The D1 used a Mosfet in Common-Gate mode as seen below in a simplified circuit:
In this circuit the input occurs at the Source of Q1, and we see that Q1 is biased to approximately 10 mA by the current through R1 attached to the negative 30 volt supply. Vref is a DC reference voltage adjusted so that the Source pin of Q1 is at 0 volts. The non-inverted output signal is seen at the Drain of Q1, where the signal current develops the output voltage across R2, which is then simply followed by Q2, appearing at the output. If you don't need a low output impedance, you can delete Q2 and R3. This works very well, and the D1 remains highly regarded today.
Interestingly, it took a long time before anyone seemed to understand what was going on. I showed it to a “designer” at a major DAC manufacturer at the time and he told me that he didn't see how it could possibly work, and he wasn't the only one. Presumably he needed to see it in a manufacturer's application note. Since then a number of DIYers have caught on and there are a couple of variations on the internet, and at least one manufacturer using a variation on this technique. A few years after the initial circuit I developed an increased interest in the performance of Jfets in this sort of application, and it resulted in a nice little circuit.
Recently, I offered a prize on www.diyaudio.com for the best suggestion for the next DIY project, the prize being the project, and this article being that. Here is the Zen I/V Converter.
I have looked around on the internet, and I have not seen it duplicated by some smarty-pants, but that is no guarantee that it hasn't occurred. Q1 and Q2 are self-biased Jfets operated in Common-Gate mode, taking their input from a current source DAC chip and presenting their output on their drains at R3 and R4. R3 and R4 in parallel set the gain, which is 0.5V per mA input. R1, R2, C1 and C2 are simply passive filters.
If you think your 30V supplies are noise free then you can modify or delete the filters. C3 and C4 capacitively couple the output so that we don't have DC arguments. R5 is simply a resistive load, which you can modify or delete if you like. C5 is the high frequency filter, which you can also modify or delete. There is no feedback. The Jfets were selected for matched Idss at 10mA, and present a DC offset voltage at the Source about 1 mV, which is plenty low. If you have unmatched Jfets, then I suggest you use a low impedance resistive voltage divider to offset the DC Gate voltage by the required amount. By low impedance, I suggest that the resistor to ground be on the order of 10 ohms or so.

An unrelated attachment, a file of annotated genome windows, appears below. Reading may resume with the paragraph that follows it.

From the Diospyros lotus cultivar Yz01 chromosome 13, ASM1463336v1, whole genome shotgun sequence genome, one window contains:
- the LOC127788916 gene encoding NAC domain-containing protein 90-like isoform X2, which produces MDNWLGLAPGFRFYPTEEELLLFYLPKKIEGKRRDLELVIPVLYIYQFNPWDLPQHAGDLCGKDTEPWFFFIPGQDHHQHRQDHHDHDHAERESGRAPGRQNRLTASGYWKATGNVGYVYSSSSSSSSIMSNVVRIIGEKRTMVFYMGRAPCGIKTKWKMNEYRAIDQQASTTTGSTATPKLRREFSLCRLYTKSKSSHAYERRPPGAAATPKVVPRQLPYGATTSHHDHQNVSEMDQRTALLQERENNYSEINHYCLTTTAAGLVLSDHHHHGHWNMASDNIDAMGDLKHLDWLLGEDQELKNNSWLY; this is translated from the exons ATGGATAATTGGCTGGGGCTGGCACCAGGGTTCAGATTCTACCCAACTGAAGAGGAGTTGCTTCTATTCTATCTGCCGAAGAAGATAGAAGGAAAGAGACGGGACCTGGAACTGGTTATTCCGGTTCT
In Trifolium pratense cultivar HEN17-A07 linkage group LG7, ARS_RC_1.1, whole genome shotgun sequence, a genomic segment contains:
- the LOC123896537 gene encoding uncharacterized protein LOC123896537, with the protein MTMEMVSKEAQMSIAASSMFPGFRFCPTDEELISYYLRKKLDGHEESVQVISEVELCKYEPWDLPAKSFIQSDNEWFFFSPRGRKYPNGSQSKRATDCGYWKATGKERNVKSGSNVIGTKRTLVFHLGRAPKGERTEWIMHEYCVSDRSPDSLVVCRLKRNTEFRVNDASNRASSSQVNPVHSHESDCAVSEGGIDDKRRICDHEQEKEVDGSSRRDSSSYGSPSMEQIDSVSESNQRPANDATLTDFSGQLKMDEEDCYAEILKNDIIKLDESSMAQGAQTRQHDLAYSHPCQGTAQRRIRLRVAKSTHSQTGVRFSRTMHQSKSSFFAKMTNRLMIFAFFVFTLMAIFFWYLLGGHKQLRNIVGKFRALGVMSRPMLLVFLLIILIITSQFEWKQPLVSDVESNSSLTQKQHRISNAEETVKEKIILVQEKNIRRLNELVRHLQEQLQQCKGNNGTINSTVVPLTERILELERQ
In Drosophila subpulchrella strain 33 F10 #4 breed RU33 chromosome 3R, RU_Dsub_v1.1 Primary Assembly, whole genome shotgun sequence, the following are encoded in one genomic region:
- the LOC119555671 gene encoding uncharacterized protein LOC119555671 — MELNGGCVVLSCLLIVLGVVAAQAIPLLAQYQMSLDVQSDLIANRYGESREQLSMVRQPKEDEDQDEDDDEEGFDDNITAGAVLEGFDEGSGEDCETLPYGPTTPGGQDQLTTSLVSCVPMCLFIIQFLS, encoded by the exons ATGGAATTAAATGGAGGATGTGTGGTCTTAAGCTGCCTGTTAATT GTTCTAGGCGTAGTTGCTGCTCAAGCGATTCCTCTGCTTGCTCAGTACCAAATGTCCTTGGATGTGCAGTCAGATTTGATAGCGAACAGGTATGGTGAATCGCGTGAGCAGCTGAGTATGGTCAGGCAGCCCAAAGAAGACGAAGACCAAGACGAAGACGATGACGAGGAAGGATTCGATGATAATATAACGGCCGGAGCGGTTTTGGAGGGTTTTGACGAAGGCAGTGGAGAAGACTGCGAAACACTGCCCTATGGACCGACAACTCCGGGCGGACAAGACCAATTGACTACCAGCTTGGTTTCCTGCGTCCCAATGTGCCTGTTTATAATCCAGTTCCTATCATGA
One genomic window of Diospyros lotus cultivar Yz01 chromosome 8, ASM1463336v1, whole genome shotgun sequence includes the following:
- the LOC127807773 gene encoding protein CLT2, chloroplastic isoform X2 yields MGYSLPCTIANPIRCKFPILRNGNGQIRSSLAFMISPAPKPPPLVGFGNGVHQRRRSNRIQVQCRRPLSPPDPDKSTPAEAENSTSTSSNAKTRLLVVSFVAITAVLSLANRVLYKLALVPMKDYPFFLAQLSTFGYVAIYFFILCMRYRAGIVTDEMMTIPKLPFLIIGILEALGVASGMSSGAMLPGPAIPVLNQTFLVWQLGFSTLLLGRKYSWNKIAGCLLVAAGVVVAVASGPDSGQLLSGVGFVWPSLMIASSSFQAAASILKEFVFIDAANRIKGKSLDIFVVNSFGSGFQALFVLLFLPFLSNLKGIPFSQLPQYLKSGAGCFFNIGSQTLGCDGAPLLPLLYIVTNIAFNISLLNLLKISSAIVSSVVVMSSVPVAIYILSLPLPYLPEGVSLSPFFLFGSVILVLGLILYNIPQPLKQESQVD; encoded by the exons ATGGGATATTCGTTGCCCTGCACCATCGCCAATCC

Note that at 10 mA bias, the Fets will end up with about 15 volts Drain-Source. With other Idss bias figures you may adjust the values of R3 and R4 up or down to get this figure. If you want more gain (and I bet some of you do) then you can increase R3 and R4 to 2.2 Kohm each for twice as much, but you then need to add about 10 more volts to each supply rail to arrive at the +/-15 Volt Drain voltages on the Jfets. The input impedance is the inverse of the transconductance of the two Jfets in parallel, which at 30 mS each comes out to around 15 ohms. The output impedance is roughly the values of R3 and R4 in parallel, and for the example shown that is around 500 ohms.
Below is the distortion versus output voltage and beside it is the response curve of the circuit as shown:
This curve was taken at 1 Khz, and does not vary over the audio band. The values below 0.4V output reflect broadband noise, which in my test setup was below -100 dBV, or 10 uV. The low frequency performance can be extended arbitrarily simply by increasing C1 through C4 or removing them altogether. Without C5 the bandwidth very high, and with C5 at 4.7 nF, the response starts to decline at 20 Khz. You probably want this, but maybe not. Conversely you may find that you need more filtering. You may add a capacitor from the input to ground, keeping in mind the approximately 15 ohm resistance for your RC calculation, and you may find that you want subsequent low pass filtering after the output.
So there we are. Have fun!
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© 2010 Nelson Pass